Every now and again, Re-run Theater takes a break from its classic television necromancy and turns its resurrective powers to the glory days of MTV. This time they’re spotlighting 1988, Reagan’s last year in office and a great excuse to finally stop being so milky-white all the goddamn time, giving even more run to hip-hop and helping announce the birth of New Jack Swing (hello, Bobby Brown) while also shining a necessary spotlight on artists like Living Colour, Terence Trent D’Arby, and Tracy Chapman. But don’t get it twisted—you’re still gonna get more than your fair share of screeching & preening butt-rock sticking its tongue out at you five minutes at a time. But still, MTV was full speed ahead into exciting, uncharted territory, and 30 years later, that excitement still comes through—albeit with a little (lot) more cheese than intended. BOBBY ROBERTS Hollywood Theatre.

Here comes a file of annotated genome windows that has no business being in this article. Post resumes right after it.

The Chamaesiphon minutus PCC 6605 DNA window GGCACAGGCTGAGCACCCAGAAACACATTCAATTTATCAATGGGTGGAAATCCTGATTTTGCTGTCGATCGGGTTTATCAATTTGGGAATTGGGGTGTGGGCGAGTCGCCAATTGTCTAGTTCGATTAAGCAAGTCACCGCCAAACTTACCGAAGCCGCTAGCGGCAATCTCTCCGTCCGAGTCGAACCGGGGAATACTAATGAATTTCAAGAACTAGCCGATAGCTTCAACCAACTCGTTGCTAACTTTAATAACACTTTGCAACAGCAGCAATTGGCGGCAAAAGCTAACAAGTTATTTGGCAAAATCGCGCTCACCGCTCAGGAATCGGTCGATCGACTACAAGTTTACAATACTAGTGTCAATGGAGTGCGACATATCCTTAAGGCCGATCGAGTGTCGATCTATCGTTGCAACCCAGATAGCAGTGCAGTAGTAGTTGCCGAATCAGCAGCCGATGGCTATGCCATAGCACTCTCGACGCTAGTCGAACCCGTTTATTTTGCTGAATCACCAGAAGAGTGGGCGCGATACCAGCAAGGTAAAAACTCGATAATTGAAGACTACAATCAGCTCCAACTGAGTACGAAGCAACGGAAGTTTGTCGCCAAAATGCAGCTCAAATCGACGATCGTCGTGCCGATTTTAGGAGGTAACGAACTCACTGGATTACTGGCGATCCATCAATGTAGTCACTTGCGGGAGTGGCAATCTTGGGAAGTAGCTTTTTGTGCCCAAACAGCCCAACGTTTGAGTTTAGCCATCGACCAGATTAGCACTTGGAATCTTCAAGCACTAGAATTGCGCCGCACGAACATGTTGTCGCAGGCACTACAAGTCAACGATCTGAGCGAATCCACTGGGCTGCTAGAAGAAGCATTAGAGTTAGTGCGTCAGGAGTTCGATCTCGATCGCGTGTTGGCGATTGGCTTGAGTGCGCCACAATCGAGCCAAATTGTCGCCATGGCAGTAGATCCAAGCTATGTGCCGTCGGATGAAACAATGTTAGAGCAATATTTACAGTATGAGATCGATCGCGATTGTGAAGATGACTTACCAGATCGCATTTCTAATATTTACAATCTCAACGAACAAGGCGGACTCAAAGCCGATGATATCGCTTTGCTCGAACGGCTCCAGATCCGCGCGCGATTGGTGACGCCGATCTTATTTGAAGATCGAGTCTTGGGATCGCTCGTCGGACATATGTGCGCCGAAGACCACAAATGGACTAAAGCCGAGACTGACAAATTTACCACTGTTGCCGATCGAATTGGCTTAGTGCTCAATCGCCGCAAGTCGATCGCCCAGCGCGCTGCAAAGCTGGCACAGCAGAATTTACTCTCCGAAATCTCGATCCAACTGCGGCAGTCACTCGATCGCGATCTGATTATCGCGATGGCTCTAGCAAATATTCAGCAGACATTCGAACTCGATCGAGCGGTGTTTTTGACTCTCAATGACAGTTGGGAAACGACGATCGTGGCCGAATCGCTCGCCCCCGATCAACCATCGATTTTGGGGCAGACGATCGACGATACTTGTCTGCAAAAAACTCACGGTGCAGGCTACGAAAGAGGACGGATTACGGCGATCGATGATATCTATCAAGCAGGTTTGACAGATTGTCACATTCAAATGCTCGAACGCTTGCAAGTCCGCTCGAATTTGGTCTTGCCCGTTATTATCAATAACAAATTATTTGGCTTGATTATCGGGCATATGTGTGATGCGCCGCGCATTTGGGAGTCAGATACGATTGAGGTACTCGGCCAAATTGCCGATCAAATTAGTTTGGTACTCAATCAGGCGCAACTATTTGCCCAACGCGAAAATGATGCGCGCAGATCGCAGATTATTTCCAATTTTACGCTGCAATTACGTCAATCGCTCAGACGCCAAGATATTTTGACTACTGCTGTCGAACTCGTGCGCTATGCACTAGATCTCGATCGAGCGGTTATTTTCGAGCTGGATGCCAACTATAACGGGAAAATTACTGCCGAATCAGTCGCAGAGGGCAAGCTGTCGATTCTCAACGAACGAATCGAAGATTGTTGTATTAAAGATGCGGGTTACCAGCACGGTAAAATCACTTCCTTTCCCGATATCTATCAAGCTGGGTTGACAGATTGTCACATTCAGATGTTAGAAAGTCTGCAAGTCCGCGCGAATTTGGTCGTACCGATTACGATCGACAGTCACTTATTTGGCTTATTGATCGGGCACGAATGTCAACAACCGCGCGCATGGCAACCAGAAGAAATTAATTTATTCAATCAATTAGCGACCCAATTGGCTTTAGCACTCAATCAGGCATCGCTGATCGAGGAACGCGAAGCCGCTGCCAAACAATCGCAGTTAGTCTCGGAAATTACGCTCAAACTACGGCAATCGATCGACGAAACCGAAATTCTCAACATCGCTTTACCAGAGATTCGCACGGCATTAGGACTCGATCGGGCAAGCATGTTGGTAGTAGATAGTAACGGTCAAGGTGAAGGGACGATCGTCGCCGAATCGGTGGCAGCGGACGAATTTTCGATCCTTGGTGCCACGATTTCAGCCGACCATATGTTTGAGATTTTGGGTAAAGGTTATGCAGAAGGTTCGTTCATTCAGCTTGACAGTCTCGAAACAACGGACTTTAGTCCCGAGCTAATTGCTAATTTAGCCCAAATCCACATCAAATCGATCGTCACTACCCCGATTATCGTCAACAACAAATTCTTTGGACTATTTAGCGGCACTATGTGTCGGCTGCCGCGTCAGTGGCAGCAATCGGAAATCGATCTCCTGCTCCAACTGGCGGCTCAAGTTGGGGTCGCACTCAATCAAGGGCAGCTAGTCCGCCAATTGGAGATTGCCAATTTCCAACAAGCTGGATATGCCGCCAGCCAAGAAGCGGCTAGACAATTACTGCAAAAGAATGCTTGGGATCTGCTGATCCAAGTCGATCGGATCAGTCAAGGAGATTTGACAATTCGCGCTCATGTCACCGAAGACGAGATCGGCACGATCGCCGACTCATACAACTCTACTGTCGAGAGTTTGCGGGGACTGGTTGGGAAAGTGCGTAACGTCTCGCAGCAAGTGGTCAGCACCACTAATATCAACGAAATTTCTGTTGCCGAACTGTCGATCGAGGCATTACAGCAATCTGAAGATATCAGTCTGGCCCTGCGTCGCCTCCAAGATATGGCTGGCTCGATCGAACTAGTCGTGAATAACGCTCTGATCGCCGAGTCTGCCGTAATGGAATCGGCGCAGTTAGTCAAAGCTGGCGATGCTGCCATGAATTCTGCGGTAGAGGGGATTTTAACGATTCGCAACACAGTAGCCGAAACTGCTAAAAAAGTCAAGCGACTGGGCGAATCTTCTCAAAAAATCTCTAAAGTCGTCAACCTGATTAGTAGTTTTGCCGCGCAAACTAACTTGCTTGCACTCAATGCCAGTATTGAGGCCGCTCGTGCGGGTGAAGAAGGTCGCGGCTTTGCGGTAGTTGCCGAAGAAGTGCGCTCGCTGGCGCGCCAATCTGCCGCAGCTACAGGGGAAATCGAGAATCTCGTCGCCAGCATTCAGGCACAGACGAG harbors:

See review, this issue. Every Theater.

Georg Kozulinski’s latest documentary focuses on the natives of Haida Gwaii off the coast of British Columbia, and their attempts to hang onto cultural and economic sovereignty in the face of Canada’s forced assimilation. Director in attendance. NW Film Center’s Whitsell Auditorium.